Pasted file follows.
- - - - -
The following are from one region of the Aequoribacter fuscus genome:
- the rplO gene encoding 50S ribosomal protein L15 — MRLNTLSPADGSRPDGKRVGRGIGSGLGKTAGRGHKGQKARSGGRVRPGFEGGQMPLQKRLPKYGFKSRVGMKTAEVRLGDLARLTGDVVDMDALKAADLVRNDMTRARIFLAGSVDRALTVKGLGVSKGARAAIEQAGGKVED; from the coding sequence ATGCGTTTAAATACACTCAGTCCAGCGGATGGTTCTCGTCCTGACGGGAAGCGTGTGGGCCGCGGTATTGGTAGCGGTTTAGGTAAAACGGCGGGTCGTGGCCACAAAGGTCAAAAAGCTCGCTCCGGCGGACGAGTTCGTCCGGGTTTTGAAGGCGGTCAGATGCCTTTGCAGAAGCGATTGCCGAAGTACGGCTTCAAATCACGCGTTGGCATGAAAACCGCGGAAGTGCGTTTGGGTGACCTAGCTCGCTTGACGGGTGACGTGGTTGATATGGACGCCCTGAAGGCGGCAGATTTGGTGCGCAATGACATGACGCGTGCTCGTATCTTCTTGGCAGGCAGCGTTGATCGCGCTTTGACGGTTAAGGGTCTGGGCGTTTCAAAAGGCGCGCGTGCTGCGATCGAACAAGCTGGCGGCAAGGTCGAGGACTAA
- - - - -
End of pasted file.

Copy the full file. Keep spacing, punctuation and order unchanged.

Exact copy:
The following are from one region of the Aequoribacter fuscus genome:
- the rplO gene encoding 50S ribosomal protein L15 — MRLNTLSPADGSRPDGKRVGRGIGSGLGKTAGRGHKGQKARSGGRVRPGFEGGQMPLQKRLPKYGFKSRVGMKTAEVRLGDLARLTGDVVDMDALKAADLVRNDMTRARIFLAGSVDRALTVKGLGVSKGARAAIEQAGGKVED; from the coding sequence ATGCGTTTAAATACACTCAGTCCAGCGGATGGTTCTCGTCCTGACGGGAAGCGTGTGGGCCGCGGTATTGGTAGCGGTTTAGGTAAAACGGCGGGTCGTGGCCACAAAGGTCAAAAAGCTCGCTCCGGCGGACGAGTTCGTCCGGGTTTTGAAGGCGGTCAGATGCCTTTGCAGAAGCGATTGCCGAAGTACGGCTTCAAATCACGCGTTGGCATGAAAACCGCGGAAGTGCGTTTGGGTGACCTAGCTCGCTTGACGGGTGACGTGGTTGATATGGACGCCCTGAAGGCGGCAGATTTGGTGCGCAATGACATGACGCGTGCTCGTATCTTCTTGGCAGGCAGCGTTGATCGCGCTTTGACGGTTAAGGGTCTGGGCGTTTCAAAAGGCGCGCGTGCTGCGATCGAACAAGCTGGCGGCAAGGTCGAGGACTAA